Manitoba researcher says VR can help detect early-onset Alzheimer's
Study shows those with Alzhemier's lose spacial awareness faster than others
A University of Manitoba researcher says her virtual reality study can flag people who may have early-onset Alzheimer's, and she's hoping to expand her study with more participants.
Dr. Zahra Moussavi has been running her study for the past several years and says it shows those who may be suffering early-onset Alzheimer's or other forms of dementia lose spacial awareness abilities much sooner and faster than others.
Spacial awareness "does deteriorate by aging, that's normal, but it deteriorates much more significantly by Alzheimer's," said Moussavi.
"I'm not claiming I can diagnose Alzhemier's but I believe this is one of the very good diagnostic aid to screen and raise a flag in time before other clinical symptoms become apparent."
The virtual reality test works by presenting the participant with a building that is the same on all four sides, said Moussavi. On the building is a number of windows, and one of those windows has a target on the outside. Participants must 'walk' into the building and find the room with the target window.
While being unable to find the correct room every time is normal, especially as we age, those with an error rate of more than 50 per cent may need additional assessment, said Moussavi.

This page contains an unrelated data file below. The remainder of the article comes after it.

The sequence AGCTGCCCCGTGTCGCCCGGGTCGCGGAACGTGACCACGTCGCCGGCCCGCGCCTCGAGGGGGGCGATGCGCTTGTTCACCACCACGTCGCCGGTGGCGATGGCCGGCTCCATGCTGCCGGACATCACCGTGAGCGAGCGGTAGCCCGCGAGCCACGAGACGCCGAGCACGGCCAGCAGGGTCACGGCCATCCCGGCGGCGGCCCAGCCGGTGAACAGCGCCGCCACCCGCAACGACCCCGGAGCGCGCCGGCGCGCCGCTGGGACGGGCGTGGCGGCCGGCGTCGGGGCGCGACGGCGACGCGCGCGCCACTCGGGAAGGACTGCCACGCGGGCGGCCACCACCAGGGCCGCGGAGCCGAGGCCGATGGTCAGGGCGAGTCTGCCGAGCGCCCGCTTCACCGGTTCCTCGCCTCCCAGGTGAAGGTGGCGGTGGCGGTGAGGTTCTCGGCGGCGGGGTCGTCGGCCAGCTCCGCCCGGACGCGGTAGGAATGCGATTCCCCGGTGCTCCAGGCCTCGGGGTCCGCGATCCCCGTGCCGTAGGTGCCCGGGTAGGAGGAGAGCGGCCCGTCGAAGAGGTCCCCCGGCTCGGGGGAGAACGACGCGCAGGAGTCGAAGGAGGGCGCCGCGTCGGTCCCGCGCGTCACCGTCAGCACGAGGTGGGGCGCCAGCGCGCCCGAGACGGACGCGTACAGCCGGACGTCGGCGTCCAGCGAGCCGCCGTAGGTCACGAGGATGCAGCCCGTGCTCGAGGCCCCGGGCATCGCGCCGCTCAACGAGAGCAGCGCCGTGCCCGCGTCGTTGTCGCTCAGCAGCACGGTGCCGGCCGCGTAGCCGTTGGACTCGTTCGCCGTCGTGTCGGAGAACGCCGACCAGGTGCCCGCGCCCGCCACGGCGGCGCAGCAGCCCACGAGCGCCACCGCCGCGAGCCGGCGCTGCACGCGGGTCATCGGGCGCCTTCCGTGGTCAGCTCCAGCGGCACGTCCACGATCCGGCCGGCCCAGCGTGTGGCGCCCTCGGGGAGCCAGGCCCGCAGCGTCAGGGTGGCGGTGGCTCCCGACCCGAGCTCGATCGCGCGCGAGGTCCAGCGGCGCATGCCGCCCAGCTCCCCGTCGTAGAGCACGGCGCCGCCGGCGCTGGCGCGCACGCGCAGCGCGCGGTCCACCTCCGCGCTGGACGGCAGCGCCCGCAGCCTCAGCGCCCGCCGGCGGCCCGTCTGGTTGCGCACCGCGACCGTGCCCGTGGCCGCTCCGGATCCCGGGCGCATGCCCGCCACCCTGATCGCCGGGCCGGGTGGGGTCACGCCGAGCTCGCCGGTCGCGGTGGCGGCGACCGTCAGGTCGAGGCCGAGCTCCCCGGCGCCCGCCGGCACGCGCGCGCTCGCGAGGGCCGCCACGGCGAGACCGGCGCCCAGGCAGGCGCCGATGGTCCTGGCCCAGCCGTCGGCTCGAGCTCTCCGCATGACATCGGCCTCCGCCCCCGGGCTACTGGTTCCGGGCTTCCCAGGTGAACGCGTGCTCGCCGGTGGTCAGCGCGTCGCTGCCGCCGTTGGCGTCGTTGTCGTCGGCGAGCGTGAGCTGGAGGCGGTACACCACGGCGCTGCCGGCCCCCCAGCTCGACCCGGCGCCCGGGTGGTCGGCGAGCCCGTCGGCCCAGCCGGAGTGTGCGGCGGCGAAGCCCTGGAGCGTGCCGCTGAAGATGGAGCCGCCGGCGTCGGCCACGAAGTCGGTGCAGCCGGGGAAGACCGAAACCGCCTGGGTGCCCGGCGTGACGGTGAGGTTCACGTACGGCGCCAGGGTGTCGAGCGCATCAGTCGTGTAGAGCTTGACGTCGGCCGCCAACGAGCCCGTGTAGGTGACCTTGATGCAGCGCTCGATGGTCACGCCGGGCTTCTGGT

So far, more than 400 people have taken part in Moussavi's study, she said.
As long as they were receiving RTMS treatment, they did not decline. However when we stopped treatment, the rate of decline became much faster."- Zahra Moussavi
"I do follow up with the participants every six months or every year, to see their performance over the years," she said, adding if their performance becomes significantly worse, she also will refer participants to colleagues for additional help.
Moussavi was also instrumental in bringing a new, experimental therapy to Manitoba to help treat Alzheimer's, called Repetitive Transcranial Magnetic Stimulation.
RTMS is a portable device that is a magnetic coil over the skull. Using the electrical currents in the brain, the coil creates an electromagnetic field that stimulates neurons in the brain.
"As long as they were receiving RTMS treatment, they did not decline. That was the most important result that I had from the pilot study. However when we stopped treatment, the rate of decline became much faster."
For Moussavi, this research is personal — her mother died from Alzheimer's several years ago.
"My goal was … to establish this RTMS lab and bring my mom here, apply it to my mother. I didn't expect a miracle at that time, but my dream was to be able to see my mom at least a few minutes the way she used to be," she said, noting her mother died a month after the lab was opened.
"I felt I owe it to my mom and there are many, many other people at the same stage that may get benefit from the treatment."
Those wishing to participate in Moussavi's studies can email her to determine their eligibility.
With files from Weekend Morning Show